The study of deep neural networks whose hidden layer widths are large has been fruitful in building theoretical foundations for deep learning. I will begin by surveying the result of our past work along these lines. For instance, infinitely-wide deep neural networks can be exactly described by Gaussian processes with particular compositional kernels, both in their prior and predictive posterior distributions. Furthermore, such infinite-width deep networks can be exactly described as linear models under gradient descent up to a maximum learning rate. At larger learning rates with squared loss, empirical evidence suggests a phase transition to a different, nonlinear regime with universal features across architectures and datasets. I will describe our theoretical understanding of this phase transition through the study of a class of simple dynamical systems distilled from neural network evolution in function space.

Theoretical understanding of adding noises to deep generative models

Yongdai Kim (Seoul National University)

9
Deep generative models have received much attention recently since they can generate realistic synthetic images. Recently, some researches have reported that adding noises to data is helpful to learn deep generative models. In this talk, we provide theoretical justifications of this method. We derive the convergence rate of the maximum likelihood estimator of a deep generative model and show that the convergence rate can be improved by adding noises in particular when the noise level of data is small.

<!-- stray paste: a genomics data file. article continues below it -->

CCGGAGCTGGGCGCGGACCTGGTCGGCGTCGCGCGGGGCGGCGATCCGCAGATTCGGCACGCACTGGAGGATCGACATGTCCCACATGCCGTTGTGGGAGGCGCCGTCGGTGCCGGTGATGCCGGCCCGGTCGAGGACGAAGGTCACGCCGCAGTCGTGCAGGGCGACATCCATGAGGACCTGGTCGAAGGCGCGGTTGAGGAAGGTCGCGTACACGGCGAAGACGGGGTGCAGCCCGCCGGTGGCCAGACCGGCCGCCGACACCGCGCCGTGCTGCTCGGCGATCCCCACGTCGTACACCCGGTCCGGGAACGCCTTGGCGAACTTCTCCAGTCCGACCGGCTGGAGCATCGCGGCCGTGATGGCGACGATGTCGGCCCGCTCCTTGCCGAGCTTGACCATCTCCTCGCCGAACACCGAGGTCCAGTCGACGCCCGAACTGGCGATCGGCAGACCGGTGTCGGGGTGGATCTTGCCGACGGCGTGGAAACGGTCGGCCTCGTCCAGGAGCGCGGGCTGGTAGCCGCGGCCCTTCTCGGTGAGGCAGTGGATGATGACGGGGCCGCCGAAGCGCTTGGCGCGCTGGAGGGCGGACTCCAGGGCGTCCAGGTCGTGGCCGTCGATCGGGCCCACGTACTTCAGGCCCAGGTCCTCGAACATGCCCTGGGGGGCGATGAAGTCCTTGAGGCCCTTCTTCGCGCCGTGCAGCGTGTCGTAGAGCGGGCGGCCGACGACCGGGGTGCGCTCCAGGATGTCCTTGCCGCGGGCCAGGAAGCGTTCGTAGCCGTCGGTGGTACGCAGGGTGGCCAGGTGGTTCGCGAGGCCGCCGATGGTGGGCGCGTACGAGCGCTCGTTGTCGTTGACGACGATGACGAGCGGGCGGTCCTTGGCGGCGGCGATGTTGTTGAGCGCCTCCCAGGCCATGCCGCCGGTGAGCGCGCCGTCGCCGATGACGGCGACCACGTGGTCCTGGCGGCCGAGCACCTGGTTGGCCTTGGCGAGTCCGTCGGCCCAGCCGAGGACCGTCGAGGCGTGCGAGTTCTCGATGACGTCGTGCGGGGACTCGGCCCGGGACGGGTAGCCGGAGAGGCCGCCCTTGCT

Adversarial examples in random deep networks

Peter Bartlett (University of California at Berkeley)

5
Because the phenomenon of adversarial examples in deep networks poses a serious barrier to the reliable and robust application of this methodology, there has been considerable interest in why it arises. We consider ReLU networks of constant depth with independent gaussian parameters, and show that small perturbations of input vectors lead to large changes of outputs. Building on insights of Daniely and Schacham (2020) and of Bubeck et al (2021), we show that adversarial examples arise in these networks because the functions that they compute are very close to linear. The main result is for networks with constant depth, but we also show that some constraint on depth is necessary for a result of this kind: there are suitably deep networks that, with constant probability, compute a function that is close to constant.

Joint work with S├ębastien Bubeck and Yeshwanth Cherapanamjeri

Q&A for Invited Session 18

0
This talk does not have an abstract.

Session Chair

Johannes Schmidt-Hieber (University of Twente)